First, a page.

1. “When We Go” – Freedom Baby. Trumpet harmonies get me almost every time–there’s something just so beautiful about the way two horns can interact. Freedom Baby opens up with trumpets, which means that I am totally sold before the track barely has a chance to get anywhere. The rest of the track does not disappoint, as this contemporary folk has very indie-pop inspired melodies that are hugely singable. The burst of instruments and vocals halfway through calls to mind The Collection’s orchestral-folk enthusiasms, which is high praise from over here. This is a fantastic track. Highly Recommended.
2. “The Garden Song” – Cuchulain. Cuchulain’s sonorous voice and chipper low strings ground this romantic tune–it’s a love song, but one full of earthiness and real life. (Thus, the garden–a metaphor and/or a real place.) It hits all the right emotional buttons without getting maudlin.
3. “Presidential Silver Lining” – John Craigie. Protest songs can be disenchanted, violent, angry, apathetic, hopeful, determined, or some of all of that. But in my opinion, protest works best when it’s funny–and boy, John Craigie is hilarious. This song, written right after the last presidential election, is so great that it feels like ruining the punch line to explain it any more than than saying it’s more about music than politics (but there’s plenty ‘o politics in it). The folk itself is fantastic too, as Craigie has an excellent voice, a strong guitar strum, and fantastic melodies. He can also speak-sing with the best of them, which is a solid attribute in a folksinger. Man, this is just great.
4. “Keep Falling” – Gregory Ackerman. What if Grandaddy had been happier? What if Clem Snide had been less, uh, snide? Maybe Gregory Ackerman. This acoustic-fronted piece is full of little glittering things–little notes, small melodies, pieces that add together into a warm, enveloping whole. This is one of the happiest songs I’ve heard in a long time, in that explains its happiness in an unusual, but totally recognizable way.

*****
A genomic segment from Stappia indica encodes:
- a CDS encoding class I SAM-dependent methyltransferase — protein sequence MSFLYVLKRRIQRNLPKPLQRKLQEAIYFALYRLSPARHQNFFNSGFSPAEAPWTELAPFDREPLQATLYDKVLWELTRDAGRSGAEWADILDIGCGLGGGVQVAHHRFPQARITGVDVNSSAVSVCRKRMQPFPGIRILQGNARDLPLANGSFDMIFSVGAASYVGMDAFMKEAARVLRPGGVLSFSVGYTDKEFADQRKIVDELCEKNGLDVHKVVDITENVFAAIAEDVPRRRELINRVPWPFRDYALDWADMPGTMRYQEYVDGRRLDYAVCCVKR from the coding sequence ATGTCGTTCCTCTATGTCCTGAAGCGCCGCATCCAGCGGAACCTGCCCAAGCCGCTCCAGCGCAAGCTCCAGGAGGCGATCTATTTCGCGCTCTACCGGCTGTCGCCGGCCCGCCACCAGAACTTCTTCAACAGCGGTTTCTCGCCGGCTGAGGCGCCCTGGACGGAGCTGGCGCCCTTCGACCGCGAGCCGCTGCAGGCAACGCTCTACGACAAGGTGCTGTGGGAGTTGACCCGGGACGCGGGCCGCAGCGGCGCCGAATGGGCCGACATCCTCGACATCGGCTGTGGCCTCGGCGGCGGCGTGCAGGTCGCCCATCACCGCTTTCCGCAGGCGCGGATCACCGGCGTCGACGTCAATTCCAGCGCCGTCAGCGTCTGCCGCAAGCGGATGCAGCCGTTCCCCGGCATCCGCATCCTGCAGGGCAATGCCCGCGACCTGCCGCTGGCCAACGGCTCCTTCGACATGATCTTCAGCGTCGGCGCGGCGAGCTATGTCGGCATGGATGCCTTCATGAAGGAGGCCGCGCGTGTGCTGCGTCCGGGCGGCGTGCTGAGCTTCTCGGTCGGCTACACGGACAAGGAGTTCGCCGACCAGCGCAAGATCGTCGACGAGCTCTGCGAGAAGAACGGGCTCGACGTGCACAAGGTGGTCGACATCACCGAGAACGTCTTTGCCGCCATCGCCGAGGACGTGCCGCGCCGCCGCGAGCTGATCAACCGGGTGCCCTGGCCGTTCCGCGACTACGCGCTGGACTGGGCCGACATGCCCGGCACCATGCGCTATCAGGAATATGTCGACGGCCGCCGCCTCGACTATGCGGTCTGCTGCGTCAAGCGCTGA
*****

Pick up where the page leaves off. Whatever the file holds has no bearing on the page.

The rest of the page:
5. “dawn song (morning pepper)” – the modern folk. A loping, lo-fi, instrumental folk piece that includes found sound, unusual percussion, twee melodies, and an overall inviting vibe. Sounds like a humble, backporch version of Sufjan Stevens’ weirdest acoustic moments.
6. “Give Me Back My Heart Again” – Bird in the Belly. Fans of the vocal folk tradition will love the opening minute of this track, a mournful a cappella duet. The rest of the track is sprightly folk of the British Isles–some Irish rhythms and some English melodic vibes power the (still-sad, but fast-sad, not slow-sad) song.
7. “New Sweden” – Marmalakes. There’s not a direct line between Marmalakes and The Mountain Goats, but I would wager that if you like TMG you’d like Marmalakes. There’s a confident, knowing sort of approach to this indie-pop; it starts off as a folk fingerpicking before jumping into a stomping distortion section and then drawing back down to something much more akin to the Kings of Convenience. These are faulty touchstones, but they’re what I’ve got. Marmalakes is doing something interesting in folk/indie-pop/indie-rock, and I commend it to you.
8. “Stay Off My Mind” – Skott. I just totally love the verses of this track: the drums, bass, and vocal performance come together amazingly well. Skott’s vocal tone fits perfectly into the lightly-forward-pressing indie-pop verses. The chorus is fun too, but the verses are what got me.
9. “Black Chemicals” – Rainbrother. The sort of lazy enthusiasm that marked the best of ’90s Brit-pop (save Blur) is present in this walking-speed indie track. The falsetto vocal lines from the verses feel sort of like they’re tossed over a fence, soaring up and then drifting downward comfortably. It’s a fun, easygoing, unavoidably cool track.
10. “Drifting” – Alex Tiuniaev. A delicate, relaxing piece gets a bit of dissonance thrown at it, and the work transforms from a wafting breeze to something more complex, more earned. A strong solo piano piece.